By Sarah Bronstein
U nonimmigrant status is available to individuals who have been the victims of certain criminal activity in the United States. In order to meet the eligibility requirements, the crime must fall under the definition set forth in INA § 101(a)(15)(U)(iii). The INA definition lists 28 qualifying crimes and the attempt, conspiracy or solicitation to commit any of those crimes, and any “similar activity.” Advocates have long argued that these listed offenses should be viewed as categories of offenses rather than specific required offenses. It is important to remember that each state has its own way of labeling and defining criminal offenses. In addition, practitioners have advocated that the “any similar activity” language should be viewed broadly.
On January 22, 2015, the Administrative Appeals Office (AAO) issued a decision interpreting qualifying criminal activity for U nonimmigrant status. While not a precedent decision, this decision from the AAO gives an indication of its thinking on the issue of qualifying criminal activity. In this case, the AAO reviewed the USCIS decision to deny the U nonimmigrant petition of a person who had been the victim of robbery under Texas Penal Code section 29.02. In its denial of the I-918 petition for U nonimmigrant status, USCIS found that while the petitioner had established that he had suffered substantial mental abuse as a result of criminal activity, robbery under Texas law is not similar to felonious assault or any other qualifying crime. On appeal, the petitioner asserted that he was the victim of robbery by assault, which is substantially similar to the qualifying crime listed in the statute as felonious assault.
In analyzing this case, the AAO looked at whether robbery under the Texas Penal Code is similar to the qualifying crime of felonious assault. The AAO did not take the approach of looking at whether robbery falls under the “category” of felonious assault. The regulations define any similar activity as “criminal offenses in which the nature and elements of the offenses are substantially similar to the statutorily enumerated list of criminal activities.” 8 CFR § 214.14(a)(9). The AAO emphasizes that in order to determine whether the Texas robbery statute is substantially similar to felonious assault, one must look at the language in the statutes involved, rather than the actual facts of the case.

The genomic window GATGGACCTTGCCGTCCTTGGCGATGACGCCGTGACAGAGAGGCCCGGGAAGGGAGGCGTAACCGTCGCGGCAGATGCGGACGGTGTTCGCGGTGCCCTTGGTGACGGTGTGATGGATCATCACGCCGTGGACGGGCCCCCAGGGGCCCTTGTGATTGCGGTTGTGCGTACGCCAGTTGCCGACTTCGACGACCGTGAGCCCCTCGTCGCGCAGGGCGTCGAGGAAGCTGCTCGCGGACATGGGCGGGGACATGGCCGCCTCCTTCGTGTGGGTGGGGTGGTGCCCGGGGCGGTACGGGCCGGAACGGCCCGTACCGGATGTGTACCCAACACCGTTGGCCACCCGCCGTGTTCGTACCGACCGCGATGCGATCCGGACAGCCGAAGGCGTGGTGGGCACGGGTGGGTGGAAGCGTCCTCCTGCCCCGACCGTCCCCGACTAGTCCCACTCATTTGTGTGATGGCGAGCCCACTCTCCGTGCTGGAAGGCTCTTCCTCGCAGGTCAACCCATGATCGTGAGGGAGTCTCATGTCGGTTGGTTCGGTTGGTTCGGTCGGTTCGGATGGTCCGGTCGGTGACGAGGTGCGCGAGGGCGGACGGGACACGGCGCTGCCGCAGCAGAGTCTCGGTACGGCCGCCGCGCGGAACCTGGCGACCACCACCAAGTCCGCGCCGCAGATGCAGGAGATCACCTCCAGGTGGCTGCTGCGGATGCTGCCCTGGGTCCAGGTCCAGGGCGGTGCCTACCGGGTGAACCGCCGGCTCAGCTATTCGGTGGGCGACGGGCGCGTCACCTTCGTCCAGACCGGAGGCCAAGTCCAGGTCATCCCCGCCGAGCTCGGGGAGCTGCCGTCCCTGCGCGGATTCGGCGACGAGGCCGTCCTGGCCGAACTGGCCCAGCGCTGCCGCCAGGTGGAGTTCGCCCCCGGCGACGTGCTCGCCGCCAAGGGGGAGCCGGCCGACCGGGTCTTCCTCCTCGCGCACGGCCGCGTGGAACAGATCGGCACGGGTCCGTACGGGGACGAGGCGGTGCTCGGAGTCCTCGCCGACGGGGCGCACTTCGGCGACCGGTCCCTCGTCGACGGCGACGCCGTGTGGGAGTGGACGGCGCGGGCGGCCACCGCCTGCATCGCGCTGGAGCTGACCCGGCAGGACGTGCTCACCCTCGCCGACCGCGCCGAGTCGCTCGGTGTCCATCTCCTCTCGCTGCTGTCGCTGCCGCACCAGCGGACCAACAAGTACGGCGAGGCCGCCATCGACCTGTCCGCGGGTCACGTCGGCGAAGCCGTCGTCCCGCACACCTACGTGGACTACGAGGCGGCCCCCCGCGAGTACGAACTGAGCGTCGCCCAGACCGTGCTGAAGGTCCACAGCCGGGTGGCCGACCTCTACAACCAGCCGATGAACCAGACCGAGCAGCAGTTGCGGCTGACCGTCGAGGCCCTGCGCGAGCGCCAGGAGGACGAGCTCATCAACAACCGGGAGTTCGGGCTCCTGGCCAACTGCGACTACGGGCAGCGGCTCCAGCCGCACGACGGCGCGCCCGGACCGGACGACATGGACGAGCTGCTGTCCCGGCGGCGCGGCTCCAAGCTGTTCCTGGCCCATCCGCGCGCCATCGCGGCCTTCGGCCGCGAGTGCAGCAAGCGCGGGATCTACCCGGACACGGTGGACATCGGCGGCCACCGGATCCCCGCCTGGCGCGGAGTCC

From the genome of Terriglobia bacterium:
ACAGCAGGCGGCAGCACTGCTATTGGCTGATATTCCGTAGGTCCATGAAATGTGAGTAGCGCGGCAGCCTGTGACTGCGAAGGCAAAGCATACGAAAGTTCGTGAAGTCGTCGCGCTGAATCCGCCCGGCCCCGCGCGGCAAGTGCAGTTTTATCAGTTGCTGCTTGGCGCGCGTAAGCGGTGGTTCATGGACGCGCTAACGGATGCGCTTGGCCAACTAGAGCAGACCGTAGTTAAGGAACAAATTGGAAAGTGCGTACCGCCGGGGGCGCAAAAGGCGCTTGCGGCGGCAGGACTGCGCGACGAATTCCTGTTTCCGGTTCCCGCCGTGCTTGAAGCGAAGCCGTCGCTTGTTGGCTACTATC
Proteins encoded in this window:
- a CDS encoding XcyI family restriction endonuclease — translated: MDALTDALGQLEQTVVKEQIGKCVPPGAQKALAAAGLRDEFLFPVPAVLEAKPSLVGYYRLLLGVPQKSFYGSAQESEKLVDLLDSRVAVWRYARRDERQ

In order to conduct this analysis, the AAO compares the definition of robbery under Texas law with the definition of felonious assault. Because there is no one definition of felonious assault across the 50 states, and many states call such an offense by a different name, the AAO looks to the definition of aggravated assault in the Model Penal Code. The Model Penal Code was developed in an effort to encourage states to adopt more uniform criminal laws. While it is not binding on any one jurisdiction, it serves as a guide to generally accepted definitions of offenses.
The AAO decision examines the language in the Texas Penal Code and the Model Penal Code. Texas Penal Code § 29.02 states that a person commits robbery when “if, in the course of committing theft…and with intent to obtain or maintain control of the property, he: 1) intentionally, knowingly, or recklessly causes bodily injury to another; or 2) intentionally or knowingly threatens or places another in fear of imminent bodily injury or death.” Model Penal Code § 211.1(2) states that “a person is guilty of aggravated assault if he: (a) attempts to cause serious bodily injury to another, or causes such injury purposely, knowingly or recklessly under circumstances manifesting extreme indifference to the value of human life; or (b) attempt to cause or purposely or knowingly causes bodily injury to another with a deadly weapon.” The AAO concludes that because the Texas statute involves causing bodily injury while committing theft and the Model Penal Code aggravated assault statute also involves causing bodily injury, these statutes are substantially similar. The AAO therefore finds that the crime of which the petitioner was a victim was a qualifying crime for purposes of U nonimmigrant status eligibility.
The AAO remanded this case to USCIS for adjudication of the petitioner’s request for a waiver of certain grounds of inadmissibility. USCIS denied the petitioner’s waiver solely because it denied the U nonimmigrant status petition without reaching the merits of the waiver request.
While some advocates have stressed that practitioners should argue that the criminal activity involved in a particular case fits into one of the enumerated categories of crimes in the INA, this decision shows that the “any similar activity” language in the statute should not be discounted. In a case such as this where the crime involved does not clearly fall within one of the listed crimes, advocates may want to make both arguments.